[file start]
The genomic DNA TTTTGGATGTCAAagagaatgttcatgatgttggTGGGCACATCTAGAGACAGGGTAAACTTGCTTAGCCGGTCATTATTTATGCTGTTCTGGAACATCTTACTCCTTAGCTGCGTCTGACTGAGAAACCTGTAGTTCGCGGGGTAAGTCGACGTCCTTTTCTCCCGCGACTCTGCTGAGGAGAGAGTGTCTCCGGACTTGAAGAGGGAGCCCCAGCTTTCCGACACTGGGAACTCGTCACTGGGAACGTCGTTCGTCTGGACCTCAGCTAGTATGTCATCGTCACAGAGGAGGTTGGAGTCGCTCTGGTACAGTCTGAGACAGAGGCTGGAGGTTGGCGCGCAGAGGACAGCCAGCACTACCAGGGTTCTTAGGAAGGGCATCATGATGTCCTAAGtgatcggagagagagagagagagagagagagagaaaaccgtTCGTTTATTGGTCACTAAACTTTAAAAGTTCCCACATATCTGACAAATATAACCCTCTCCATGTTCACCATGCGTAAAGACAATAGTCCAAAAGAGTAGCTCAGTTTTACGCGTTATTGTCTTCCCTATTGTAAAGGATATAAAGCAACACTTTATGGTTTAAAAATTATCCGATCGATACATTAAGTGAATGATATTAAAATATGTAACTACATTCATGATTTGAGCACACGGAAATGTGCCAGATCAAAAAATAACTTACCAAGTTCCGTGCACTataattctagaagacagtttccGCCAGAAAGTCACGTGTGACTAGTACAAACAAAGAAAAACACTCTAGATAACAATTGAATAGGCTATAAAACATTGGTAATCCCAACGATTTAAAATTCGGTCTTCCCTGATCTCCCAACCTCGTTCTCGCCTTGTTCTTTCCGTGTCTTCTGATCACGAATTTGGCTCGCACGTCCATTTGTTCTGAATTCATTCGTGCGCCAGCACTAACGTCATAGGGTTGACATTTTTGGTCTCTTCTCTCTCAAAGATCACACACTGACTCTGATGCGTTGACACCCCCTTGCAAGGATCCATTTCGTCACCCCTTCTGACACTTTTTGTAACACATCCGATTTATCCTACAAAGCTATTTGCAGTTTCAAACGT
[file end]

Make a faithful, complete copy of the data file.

The genomic DNA TTTTGGATGTCAAagagaatgttcatgatgttggTGGGCACATCTAGAGACAGGGTAAACTTGCTTAGCCGGTCATTATTTATGCTGTTCTGGAACATCTTACTCCTTAGCTGCGTCTGACTGAGAAACCTGTAGTTCGCGGGGTAAGTCGACGTCCTTTTCTCCCGCGACTCTGCTGAGGAGAGAGTGTCTCCGGACTTGAAGAGGGAGCCCCAGCTTTCCGACACTGGGAACTCGTCACTGGGAACGTCGTTCGTCTGGACCTCAGCTAGTATGTCATCGTCACAGAGGAGGTTGGAGTCGCTCTGGTACAGTCTGAGACAGAGGCTGGAGGTTGGCGCGCAGAGGACAGCCAGCACTACCAGGGTTCTTAGGAAGGGCATCATGATGTCCTAAGtgatcggagagagagagagagagagagagagagaaaaccgtTCGTTTATTGGTCACTAAACTTTAAAAGTTCCCACATATCTGACAAATATAACCCTCTCCATGTTCACCATGCGTAAAGACAATAGTCCAAAAGAGTAGCTCAGTTTTACGCGTTATTGTCTTCCCTATTGTAAAGGATATAAAGCAACACTTTATGGTTTAAAAATTATCCGATCGATACATTAAGTGAATGATATTAAAATATGTAACTACATTCATGATTTGAGCACACGGAAATGTGCCAGATCAAAAAATAACTTACCAAGTTCCGTGCACTataattctagaagacagtttccGCCAGAAAGTCACGTGTGACTAGTACAAACAAAGAAAAACACTCTAGATAACAATTGAATAGGCTATAAAACATTGGTAATCCCAACGATTTAAAATTCGGTCTTCCCTGATCTCCCAACCTCGTTCTCGCCTTGTTCTTTCCGTGTCTTCTGATCACGAATTTGGCTCGCACGTCCATTTGTTCTGAATTCATTCGTGCGCCAGCACTAACGTCATAGGGTTGACATTTTTGGTCTCTTCTCTCTCAAAGATCACACACTGACTCTGATGCGTTGACACCCCCTTGCAAGGATCCATTTCGTCACCCCTTCTGACACTTTTTGTAACACATCCGATTTATCCTACAAAGCTATTTGCAGTTTCAAACGT